Edgar Allen Poe.  When my first book Ghost Kisses was published in 1994, I would travel to my writers group a few hours early on Thursday nights with a fresh contributor copy and a beat-up paperback of Poe’s stories and poems in my backpack and camp out in a remote grotto outside the campus library where that group used to meet.  There, I would read Poe aloud, and memorized my favorite of all poems, his or otherwise, “Lenore.”  My book was a collection of Gothic gay romance tales, so we established a kind of literary kinship.  I love Poe.  Years later, I still have “Lenore” memorized, line for line.

Bec: Is there anything you would like to share that I haven’t asked you about?

Only that I truly appreciate your interest in me and my work.  Being a writer isn’t the easiest thing in the world, all the time.  But I daresay it’s the most rewarding.  I hope that shows in the writing of mine you’ll read – that I loved the creative process and, as a result, your emotions, too, were stirred.

Bec: Thank you for stopping by and sharing! Best of luck with your book and future projects!


©Rebecca Besser & Gregory L. Norris, 2012. All rights reserved.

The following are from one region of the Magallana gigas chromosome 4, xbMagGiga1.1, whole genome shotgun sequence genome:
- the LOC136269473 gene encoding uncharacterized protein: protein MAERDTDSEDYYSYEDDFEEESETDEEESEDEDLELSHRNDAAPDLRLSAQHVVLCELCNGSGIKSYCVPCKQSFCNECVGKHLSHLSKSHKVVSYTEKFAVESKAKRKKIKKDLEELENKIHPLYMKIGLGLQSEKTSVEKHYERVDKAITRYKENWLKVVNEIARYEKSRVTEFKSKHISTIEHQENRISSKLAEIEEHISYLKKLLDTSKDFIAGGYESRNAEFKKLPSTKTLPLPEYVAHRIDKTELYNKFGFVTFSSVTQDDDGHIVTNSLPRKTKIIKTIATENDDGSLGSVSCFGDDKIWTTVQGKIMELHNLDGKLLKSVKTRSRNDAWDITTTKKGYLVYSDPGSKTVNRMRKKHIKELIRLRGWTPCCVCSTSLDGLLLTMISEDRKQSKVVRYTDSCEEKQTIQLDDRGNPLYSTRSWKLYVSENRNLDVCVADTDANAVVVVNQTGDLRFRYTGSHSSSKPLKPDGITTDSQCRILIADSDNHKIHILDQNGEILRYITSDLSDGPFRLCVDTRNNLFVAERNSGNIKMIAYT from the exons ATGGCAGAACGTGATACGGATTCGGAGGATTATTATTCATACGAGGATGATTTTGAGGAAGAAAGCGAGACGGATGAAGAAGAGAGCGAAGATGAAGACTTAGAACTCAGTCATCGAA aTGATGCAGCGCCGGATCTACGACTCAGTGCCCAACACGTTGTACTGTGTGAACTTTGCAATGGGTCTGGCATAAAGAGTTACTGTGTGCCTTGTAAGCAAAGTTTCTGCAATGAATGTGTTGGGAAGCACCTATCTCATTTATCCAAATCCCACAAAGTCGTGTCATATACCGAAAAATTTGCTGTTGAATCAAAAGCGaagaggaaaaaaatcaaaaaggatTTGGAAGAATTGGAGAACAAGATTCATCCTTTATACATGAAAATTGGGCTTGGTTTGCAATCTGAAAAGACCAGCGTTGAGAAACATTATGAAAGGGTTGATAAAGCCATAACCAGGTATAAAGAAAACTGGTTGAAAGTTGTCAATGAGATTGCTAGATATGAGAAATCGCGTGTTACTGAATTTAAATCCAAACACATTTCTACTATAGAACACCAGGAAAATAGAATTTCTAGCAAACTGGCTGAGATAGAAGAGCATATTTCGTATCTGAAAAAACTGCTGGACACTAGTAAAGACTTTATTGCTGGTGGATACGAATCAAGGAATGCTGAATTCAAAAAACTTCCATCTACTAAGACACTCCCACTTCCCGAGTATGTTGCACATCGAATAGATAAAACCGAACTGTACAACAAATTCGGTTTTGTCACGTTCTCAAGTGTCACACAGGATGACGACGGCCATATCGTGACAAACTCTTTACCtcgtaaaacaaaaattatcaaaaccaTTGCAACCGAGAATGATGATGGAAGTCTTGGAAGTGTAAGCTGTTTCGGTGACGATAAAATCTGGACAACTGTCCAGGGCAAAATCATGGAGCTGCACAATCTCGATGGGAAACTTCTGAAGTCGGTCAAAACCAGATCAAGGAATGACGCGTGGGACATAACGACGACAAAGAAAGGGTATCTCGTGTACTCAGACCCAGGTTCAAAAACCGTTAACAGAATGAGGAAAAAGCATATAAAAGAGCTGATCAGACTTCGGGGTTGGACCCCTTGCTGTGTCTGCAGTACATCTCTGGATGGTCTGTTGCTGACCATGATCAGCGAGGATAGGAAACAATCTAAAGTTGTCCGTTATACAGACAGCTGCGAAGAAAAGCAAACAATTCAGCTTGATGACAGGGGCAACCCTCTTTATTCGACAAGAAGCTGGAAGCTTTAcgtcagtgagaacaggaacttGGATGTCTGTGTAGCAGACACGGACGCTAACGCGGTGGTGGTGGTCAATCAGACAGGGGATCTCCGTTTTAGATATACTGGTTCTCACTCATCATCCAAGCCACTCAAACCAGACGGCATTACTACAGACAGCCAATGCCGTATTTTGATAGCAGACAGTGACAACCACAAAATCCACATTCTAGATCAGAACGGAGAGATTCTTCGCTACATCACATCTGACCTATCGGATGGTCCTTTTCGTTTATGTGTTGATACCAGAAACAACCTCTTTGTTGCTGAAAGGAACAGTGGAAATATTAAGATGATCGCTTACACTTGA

Writer’s Blind Spot – The Value Of A Reader’s Feedback

You – as a writer – have the challenge of putting you visions and ideas down on paper with words.

Most of the time you can clearly see everything in your head, and sometimes you forget the reader can’t. This is what I’m calling a ‘Writer’s Blind Spot’. There’s a slight gap in what you know and what needs to be conveyed to the reader, and it’s very important for you to make everything clear for those who will read your work.

You have a perspective on the story that no one else can have, because it’s in your brain as your own creation. When you type (or write) it out sometimes little details that you know aren’t communicated to the reader. This can cause confusion.

A good way for you to make sure that everything is coming across clear and makes sense (and that you haven’t left out important details), is to have someone read your work and give you feedback.